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Charmed I am Sure!

Today, a charm-bracelet is a standard piece of jewelry for women everywhere. The “charms” may be pretty tame stuff—a tiny golden poodle, a stiletto shoe, maybe a cute mini-cupcake.

But the origin of the charm-bracelet, and the wearing of charms, was originally a bit more powerful. Charms are amulets, talismans. Their general purpose: to protect the wearer from harm.

The English word “charm” comes from “carmen”, the Latin word for song, or singing. Romance languages clearly reflect this origin. In Spanish and French, a polite greeting translates “I am enchanted to meet you” (enchante, encantado)—and in these words, we see the word “chant”, as in song. Meaning to literally be charmed, or bewitched, by singing or song. 

Many of our favorite pieces of jewelry may be called charms, because their ancient origins trace back to a belief in protective magic. With cultural roots deep in the Mediterranean and Middle East, the “eye”, the protective hand, the “red thread” bracelet, even the emblem of the fish are now worn by people all over the world. We’ve seen the “eye” and the Hamsa worn by young hipsters in Oslo, Tokyo, and lots of other places far from the lands where these symbols originated.

Do charms “work”? We certainly believe that a symbolic gesture of love, such as giving the gift of our “eye” or Hamsa jewelry, surrounds and shields the wearer with good vibes. That’s the great thing about love: one size fits all.

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Star Gazing

As you know, people of the Mediterranean and the Middle East have been using traditional jewelry to ward off the “evil” eye and bring them good luck for…well, for as many generations as the pomegranate has seeds.

These amulets and talismans were not really a fashion-statement. Often, they consisted of no more than a single blue bead on a leather strand. Like a good pair of boots or a good hat, they served a functional purpose—mainly, for protection.

But, guess what: the Beautiful People have discovered these ancient emblems of protection, and they’ve become glamorous. We especially love the fact that brilliant businesswoman Lynda Resnick wears a red bendel bracelet in her executive portrait. By the way, we are in no way suggesting that Ms. Resnick, or any of the other celebs, is wearing a piece of Alef Bet jewelry—we only wish. But, it’s still cool. Ms. Resnick is the strategic powerhouse behind POMWonderful, the brand who put fresh pomegranate juice, cleaned pomegranate arils (seeds) and other fantastic pomegranate products on the shelves of mainstream American supermarkets. Her Los Angeles-based company also owns Fiji Water and Teleflora. Did the magical red thread around her wrist help it all to happen? Couldn’t hurt.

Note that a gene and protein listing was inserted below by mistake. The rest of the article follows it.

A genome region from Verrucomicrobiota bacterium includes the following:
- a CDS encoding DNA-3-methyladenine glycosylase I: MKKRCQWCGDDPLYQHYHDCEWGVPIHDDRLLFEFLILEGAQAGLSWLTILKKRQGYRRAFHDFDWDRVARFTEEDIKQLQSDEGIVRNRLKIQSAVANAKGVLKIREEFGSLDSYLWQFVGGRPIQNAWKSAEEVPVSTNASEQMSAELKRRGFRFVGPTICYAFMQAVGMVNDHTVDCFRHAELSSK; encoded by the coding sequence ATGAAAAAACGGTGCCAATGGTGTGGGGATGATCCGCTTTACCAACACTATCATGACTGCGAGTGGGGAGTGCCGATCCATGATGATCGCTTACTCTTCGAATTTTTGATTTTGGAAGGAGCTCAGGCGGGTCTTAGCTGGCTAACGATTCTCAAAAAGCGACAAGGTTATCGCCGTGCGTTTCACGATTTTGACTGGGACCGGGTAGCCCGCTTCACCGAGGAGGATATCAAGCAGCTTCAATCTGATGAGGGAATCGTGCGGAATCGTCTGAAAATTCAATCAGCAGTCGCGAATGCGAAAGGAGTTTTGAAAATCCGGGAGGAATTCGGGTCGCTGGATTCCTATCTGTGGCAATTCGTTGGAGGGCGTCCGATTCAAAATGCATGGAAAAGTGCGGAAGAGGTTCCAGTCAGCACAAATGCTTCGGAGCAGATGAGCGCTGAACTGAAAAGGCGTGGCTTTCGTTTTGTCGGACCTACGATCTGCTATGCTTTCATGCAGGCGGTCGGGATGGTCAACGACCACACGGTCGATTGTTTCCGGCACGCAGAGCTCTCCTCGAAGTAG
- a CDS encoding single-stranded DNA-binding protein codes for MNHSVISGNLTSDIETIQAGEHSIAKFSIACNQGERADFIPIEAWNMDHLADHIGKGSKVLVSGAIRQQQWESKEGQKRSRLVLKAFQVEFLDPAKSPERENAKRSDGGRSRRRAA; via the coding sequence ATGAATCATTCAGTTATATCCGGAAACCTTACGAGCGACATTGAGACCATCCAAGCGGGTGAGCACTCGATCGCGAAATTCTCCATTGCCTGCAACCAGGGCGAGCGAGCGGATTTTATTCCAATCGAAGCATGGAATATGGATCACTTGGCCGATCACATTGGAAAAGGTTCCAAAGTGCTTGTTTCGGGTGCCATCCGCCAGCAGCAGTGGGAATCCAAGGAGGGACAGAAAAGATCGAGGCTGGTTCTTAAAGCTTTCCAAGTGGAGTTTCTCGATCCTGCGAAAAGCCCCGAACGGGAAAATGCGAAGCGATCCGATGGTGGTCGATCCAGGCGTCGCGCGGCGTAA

And check out these pics of LiLo, Kim Kardashian, Shakira, Rihanna and even Paris Hilton riffing on the Evil eye theme. Since the rich and famous inspire so much envy, again, a little traditional protection certainly could not be a bad thing.

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Making Pireshkes (aka Hamentaschen)

The cookies before baking   Growing up in Denver, my Aunt Blanche started a family tradition of baking pireshkes for Purim.  Even when we moved to California, those pireshkes came every year, packed carefully and shipped to us in a shoe box.  We’ve carried on this tradition by baking every year at Purim time, and this year the grandchildren were able to partake in the event.

Have any terrific recipes to share?  We are going to share ours with you, hope you enjoy it!  Have a very Happy Purim.  We’ll be thinking of our Auntie this holiday while we eat, and eat, and eat our pireshkes.


Recipe from Aunt Blanche Schiff, as written in the cookbook,  Cookarama, Sisterhood of Congregation Hebrew Educational Alliance 1976, Denver, Colorado

3 eggs

3/4 cup sugar

1/2 cup oil

1 tsp almond extract

1 orange, juice and rind

3 heaping cups of all purpose flour

1 heaping tsp. baking powder

pinch of salt

Cream together the eggs, sugar and oil.  Add almond extract, orange juice and rind.  Add dry ingredients slowly until able to handle dough.  Divide dough into 3 parts, and add more flour as needed.  Roll dough on floured pastry board.  cut dough with cookie cutter or glass, and place a teaspoon of filling in each round.  Pinch together to look like a hamentasch triangle.  Place pireshke on a cookie sheet lined with foil.  Bake in a 350 degree oven for about 1/2 hour, or until golden brown.  Yield about 4 dozen.


1 lb. extra large prunes, ground  (she was adamant about the size of the prunes, and collect boxes all year long.  In fact, she said you can only find them in California and bring them back to Denver in her suitcase.)

1/2 lb. black raisins

1 orange, juice and rind

1 lemon, juice only

Mix all ingredients until well blended.  (Modern day– use Cuisinart and pulse all ingredients)

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Purim: More Than a Chick Thing

We think that it’s no coincidence that Purim falls in March, which is National Women’s Month. Purim always calls for the reading of the Book of Esther, the woman who embodies Jewish resistance to annihilation. That’s what we call girl-power, Kosher-style!

Rabbinic tradition tells us that Esther was one of the four most beautiful Jewish women of all time (Sarah, Rahab and Abigail were the others). What you may not know about Esther is that her Hebrew name was Hadassah (meaning “myrtle tree”), now familiar to us as the benevolent organization of women who work in support of the Jewish community, and the larger world-community, too.

She was a Jewish orphan who became the most powerful woman on earth, by marrying King Ahasueras , King of Persia. Was it looks alone? Was it that year-long makeover that Esther experienced, with all of those aromatic baths, oils, myrrh and perfumes? Not likely – King Ahasueras had lots of options. He was, after all, the world’s most eligible bachelor! Yes, he had a harem. And of all the babes in the realm, he chose Esther as his queen. And the rest is history.

 Our advice for Purim: enjoy a lovely bath, a nice massage with aromatherapy oils, and put on your favorite jewelry in celebration of Esther, and women everywhere.